Expel the Hell out of the Handshake
In many communication exchanges, before you even begin to speak, you’ll have to exercise some form of a handshake. This customary ritual in which two people grasp their right or left hands and make some sort of a shaking motion, can make some of us shake with trepidation.
That’s likely because over the years social and professional guides have complicated this simple gesture by issuing such stringent rules and decrees; many of us have now developed a particular insecurity I’ll call “handshake hesitation.” Our anxiety about our handshake competence drives us to agonize about what may be appropriate (or not) with regard to correct handshake etiquette. And since we’re often measured by our handshake proficiency, the pressure’s always on.
To diffuse our personal handshake hell, let’s simplify it. First, there are various customs surrounding handshakes, and they generally differ depending upon each respective culture. In Western societies most people shake with the right hand. But even within a particular culture, as with most forms of communication, greeting habits are situation-specific and can be modified depending on social status and relationship. (Subcultures use customized variations on traditional handshakes as might occur among certain sororities, fraternities, clubs or gangs.)
But just to simplify the “standard” handshake you might use at a party or during an introduction, there are a few basic behaviors to keep in mind:
- While shaking hands, make every effort to maintain eye contact.
- Shake the hands of the person you are being introduced to firmly but don’t get too carried away! You do not want your greeting gesture to seem overcompensating or overly enthusiastic.
- But your handshake should not be too weak, cold or timid either. Practice ahead of time, making sure that your firm hold conveys confidence and warmth.
- It is generally considered rude to reject a handshake, regardless of culture.
Author, speaker and celebrated etiquette expert, Letitia Baldrige, claims there are certain circumstances in which a handshake could be inappropriate or discouraged:
- Refrain from shaking someone’s hand if yours is dirty. Baldrige says if someone extends a hand to you, simply smile and say, “You wouldn’t want to shake my hand right now,” or if you can locate a napkin quickly, say, “I’m sorry, let me get a napkin so I can offer you a clean hand.”
- Refrain from shaking someone’s hand if you are afflicted with a skin disease. Poison ivy or an unsightly rash can be nothing short of a turn-off. Baldrige advises the use of a bandage or a scarf tied around the hand to indicate it is “unavailable.” If your left hand is not affected, feel free to extend that one.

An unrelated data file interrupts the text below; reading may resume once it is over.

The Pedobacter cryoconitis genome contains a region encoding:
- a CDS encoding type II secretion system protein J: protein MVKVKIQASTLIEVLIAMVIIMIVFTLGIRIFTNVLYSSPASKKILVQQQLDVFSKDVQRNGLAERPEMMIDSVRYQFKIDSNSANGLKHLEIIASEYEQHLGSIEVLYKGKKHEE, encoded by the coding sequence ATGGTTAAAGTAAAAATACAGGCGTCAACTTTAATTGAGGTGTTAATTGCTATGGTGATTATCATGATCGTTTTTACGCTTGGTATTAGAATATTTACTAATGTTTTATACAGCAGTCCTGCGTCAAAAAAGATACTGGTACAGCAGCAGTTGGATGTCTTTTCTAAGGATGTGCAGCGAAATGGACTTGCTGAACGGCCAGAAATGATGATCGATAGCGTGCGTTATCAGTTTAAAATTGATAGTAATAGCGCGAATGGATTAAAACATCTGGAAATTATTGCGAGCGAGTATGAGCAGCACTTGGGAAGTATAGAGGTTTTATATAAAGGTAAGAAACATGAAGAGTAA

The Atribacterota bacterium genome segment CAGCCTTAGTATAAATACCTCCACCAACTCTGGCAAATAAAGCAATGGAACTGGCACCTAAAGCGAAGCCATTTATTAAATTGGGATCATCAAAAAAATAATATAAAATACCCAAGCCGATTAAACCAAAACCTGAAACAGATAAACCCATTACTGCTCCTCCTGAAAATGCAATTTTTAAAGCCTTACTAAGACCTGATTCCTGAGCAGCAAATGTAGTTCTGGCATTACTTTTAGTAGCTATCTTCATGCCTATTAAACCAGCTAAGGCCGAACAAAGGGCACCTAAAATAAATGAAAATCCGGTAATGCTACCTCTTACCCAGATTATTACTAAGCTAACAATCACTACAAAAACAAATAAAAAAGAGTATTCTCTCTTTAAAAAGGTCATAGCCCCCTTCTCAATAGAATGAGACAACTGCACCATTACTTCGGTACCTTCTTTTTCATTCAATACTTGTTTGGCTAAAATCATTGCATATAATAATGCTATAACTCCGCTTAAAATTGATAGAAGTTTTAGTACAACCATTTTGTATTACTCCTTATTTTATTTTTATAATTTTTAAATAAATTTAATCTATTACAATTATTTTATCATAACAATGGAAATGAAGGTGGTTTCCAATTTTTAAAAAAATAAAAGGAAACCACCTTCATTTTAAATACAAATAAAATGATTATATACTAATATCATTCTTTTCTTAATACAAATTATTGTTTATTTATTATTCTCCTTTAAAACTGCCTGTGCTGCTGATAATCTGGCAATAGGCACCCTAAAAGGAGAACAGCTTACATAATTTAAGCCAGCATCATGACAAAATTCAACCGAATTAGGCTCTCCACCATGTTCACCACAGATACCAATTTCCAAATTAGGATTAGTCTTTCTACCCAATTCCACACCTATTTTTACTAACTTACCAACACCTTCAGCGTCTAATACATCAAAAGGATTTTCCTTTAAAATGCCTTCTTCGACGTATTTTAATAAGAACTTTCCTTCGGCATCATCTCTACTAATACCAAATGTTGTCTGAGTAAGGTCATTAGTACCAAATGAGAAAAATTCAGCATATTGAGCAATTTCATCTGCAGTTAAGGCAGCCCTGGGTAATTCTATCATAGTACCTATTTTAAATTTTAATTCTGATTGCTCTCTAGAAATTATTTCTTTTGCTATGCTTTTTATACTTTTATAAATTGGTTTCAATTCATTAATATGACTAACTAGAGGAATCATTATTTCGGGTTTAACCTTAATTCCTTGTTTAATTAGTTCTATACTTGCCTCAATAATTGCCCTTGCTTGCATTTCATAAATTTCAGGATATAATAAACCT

- Refrain from shaking someone’s hand if yours is sweaty or clammy, unless you first wipe it dry. If you’re prone to perspiring hands, keep napkins or wet wipes with you at all times; you never know when you are going to need that hand for a greeting! Contrary to what you might think, people appreciate seeing the person they are about to touch takes a moment to clean off her hand.
- Refrain from shaking someone’s hand if you have a cold or a communicable disease. If you’re contagious, you probably should reconsider your social attendance. But if you simply must appear, be courteous enough to announce you wish to keep your bacteria to yourself and tell your prospective handshake recipient you’d like to spare her of whatever it is you’re afflicted with. Of course there is an appropriate way to say this without dispensing all the details of your dreaded illness. Casually state you haven’t been feeling your best yet did not want to miss the opportunity to meet; however you want to be careful not to pass along anything so you’ll opt to extend a nod instead of the traditional shake.
And who is responsible to stretch out her hand first during an initial meeting? “There is no protocol in the United States, Canada or Europe,” says Baldrige, “anyone – male, female, older, younger or senior should feel free to extend a friendly hand to initiate a handshake.
Don’t avoid a handshake just because you read too much into it and feel as though yours might not make the cut. This universal act of kindness is your first chance to present yourself to others as a savvy and likeable woman and you should use the opportunity to your benefit.